While Recommended Lists (RL) resistance ratings give an indication of how susceptible different varieties are to disease, when drilling dates are brought forward, RL ratings can be misleading.
That’s according to Bayer technical manager, Gareth Bubb, who is seeing a massive difference in disease levels between early and later sown wheat varieties at Bayer’s trials site in Callow, Herefordshire.
Where wheat was sown on September 22, septoria is present at high levels in nearly all of the variety plots, even in those with RL ratings of 6 and 7, including Costello which has a lot of active septoria on the upper leaves.
Mr Bubb says: “If you had sown Costello later, you wouldn’t expect it to have so much septoria, but people grow Costello because it’s a 6; it has a good septoria rating, but it’s got quite a frightening amount of septoria when it’s drilled early.”
Meanwhile, in plots sown only 10 days later, on October 2, although crops look much more backward, the less susceptible varieties appear freer from disease.
Mr Bubb says this is because earlier drilling leads to increased exposure to inoculum, as well as denser crop canopies which create an ideal microclimate for the disease development.
“In early sown crops, the disease is in there for longer and crops tend to be denser so all the conditions are favouring septoria.”
Where crops are sown in September, Mr Bubb says growers should rely less on RL disease ratings.
“If you’ve got a variety that is a 7 for septoria, but you’re sowing it early in September, I don’t think you should treat that variety as a 7 anymore, you want to treat it as a 5 or a 6.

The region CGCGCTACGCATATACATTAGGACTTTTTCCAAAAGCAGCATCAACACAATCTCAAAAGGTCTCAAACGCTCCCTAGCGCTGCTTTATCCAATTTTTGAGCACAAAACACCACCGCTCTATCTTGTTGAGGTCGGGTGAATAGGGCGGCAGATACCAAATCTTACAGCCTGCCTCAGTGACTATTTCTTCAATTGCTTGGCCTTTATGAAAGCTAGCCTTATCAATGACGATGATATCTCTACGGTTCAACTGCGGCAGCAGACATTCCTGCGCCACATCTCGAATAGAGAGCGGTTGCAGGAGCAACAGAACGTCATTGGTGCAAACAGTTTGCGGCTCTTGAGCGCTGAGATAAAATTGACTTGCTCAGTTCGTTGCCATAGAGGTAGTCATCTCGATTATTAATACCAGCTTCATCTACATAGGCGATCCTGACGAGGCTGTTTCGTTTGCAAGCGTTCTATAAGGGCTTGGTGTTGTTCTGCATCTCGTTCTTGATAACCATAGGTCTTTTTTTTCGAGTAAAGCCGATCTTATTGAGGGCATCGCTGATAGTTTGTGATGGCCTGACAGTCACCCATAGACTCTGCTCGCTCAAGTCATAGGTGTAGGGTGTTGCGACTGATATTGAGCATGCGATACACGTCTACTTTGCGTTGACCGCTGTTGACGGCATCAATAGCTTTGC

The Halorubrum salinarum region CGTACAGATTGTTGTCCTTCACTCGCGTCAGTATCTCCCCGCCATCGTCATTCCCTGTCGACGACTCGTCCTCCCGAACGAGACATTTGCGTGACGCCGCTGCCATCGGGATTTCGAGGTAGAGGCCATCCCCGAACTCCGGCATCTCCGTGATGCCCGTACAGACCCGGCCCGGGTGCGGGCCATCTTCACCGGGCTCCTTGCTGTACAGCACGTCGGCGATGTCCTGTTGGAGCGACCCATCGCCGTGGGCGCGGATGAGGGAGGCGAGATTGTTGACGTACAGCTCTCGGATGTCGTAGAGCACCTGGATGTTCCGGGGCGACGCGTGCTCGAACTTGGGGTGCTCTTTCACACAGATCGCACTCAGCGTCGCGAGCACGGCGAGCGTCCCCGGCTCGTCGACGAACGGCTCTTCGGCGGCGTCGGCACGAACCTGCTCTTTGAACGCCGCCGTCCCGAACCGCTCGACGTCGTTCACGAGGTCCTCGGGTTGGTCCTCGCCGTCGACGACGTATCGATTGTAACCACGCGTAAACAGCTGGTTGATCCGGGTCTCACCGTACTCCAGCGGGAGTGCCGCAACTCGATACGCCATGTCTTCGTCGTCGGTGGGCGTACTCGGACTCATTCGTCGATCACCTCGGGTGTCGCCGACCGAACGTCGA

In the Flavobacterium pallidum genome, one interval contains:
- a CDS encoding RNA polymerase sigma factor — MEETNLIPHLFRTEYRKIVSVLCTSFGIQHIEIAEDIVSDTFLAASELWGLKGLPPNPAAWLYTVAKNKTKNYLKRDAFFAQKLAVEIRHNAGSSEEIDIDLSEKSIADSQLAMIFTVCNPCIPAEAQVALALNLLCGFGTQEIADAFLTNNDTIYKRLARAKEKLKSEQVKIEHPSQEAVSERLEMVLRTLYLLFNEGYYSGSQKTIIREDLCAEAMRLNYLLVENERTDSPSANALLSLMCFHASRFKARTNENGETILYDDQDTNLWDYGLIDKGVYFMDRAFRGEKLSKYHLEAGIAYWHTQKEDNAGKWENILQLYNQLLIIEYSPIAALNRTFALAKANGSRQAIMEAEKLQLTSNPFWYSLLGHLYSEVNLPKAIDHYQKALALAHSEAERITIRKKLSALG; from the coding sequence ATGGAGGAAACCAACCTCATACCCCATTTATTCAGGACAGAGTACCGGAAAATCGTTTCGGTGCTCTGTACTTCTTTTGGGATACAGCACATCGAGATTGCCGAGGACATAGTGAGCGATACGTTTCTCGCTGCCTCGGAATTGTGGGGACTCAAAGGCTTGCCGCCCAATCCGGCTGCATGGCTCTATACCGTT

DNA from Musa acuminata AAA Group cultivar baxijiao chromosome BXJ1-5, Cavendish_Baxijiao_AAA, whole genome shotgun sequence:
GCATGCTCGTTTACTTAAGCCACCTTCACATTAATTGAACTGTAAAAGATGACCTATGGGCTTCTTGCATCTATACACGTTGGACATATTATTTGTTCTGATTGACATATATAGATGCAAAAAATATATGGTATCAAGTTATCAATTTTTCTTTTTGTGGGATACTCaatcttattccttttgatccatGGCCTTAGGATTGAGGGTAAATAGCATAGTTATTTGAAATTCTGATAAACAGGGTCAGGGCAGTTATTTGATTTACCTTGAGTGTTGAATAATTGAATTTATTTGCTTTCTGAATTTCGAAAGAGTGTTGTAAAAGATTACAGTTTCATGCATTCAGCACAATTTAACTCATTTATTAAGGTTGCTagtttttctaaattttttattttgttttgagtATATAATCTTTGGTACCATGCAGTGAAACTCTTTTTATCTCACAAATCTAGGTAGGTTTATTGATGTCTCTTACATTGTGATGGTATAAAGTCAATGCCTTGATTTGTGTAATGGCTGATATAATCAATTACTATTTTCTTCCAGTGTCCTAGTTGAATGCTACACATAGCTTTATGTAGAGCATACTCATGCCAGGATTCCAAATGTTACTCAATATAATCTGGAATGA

See also: Setting up for spraying at T0
“Whereas, If you grow something that is a 5 for septoria, and you are sowing it in November, in most seasons that’s probably going to be better than sowing a more resistant variety earlier.”
Given black-grass was slow to emerge in the autumn, many growers delayed drilling for longer than usual, which will have reduced the level of infection of diseases like septoria and eyespot, but mildew incidence will be greater as a result, he adds.
“The fact that some people delayed drilling, waiting for black-grass to emerge, will help septoria and it will help with eyespot, but actually it could make mildew worse because mildew tends to be worse in late-sown crops, where you get rapid growth later on.
“There are later sown varieties, like Revelation, which is caked in mildew and will need some sort of mildewicide either in with the T0 or the T1 to keep it under control.”
However, the potential for mildew to impact on crop yield is much lower than septoria and so drilling date and variety choice should be largely targeted towards septoria control, according to Mr Bubb.
See also: Stay on the front foot against disease
Ultimately, it is about managing risk. “When we talk about risks, we are convinced it’s all down to susceptibility of the variety, but drilling date makes a massive difference.
Whether septoria can be effectively controlled in some of the earlier sown varieties this season, will depend largely on weather.
“If we get high rainfall in April, I think we could throw all the chemistry we want at those early sown crops and we still won’t be able to keep the septoria out with this much inoculum present early on,” he says.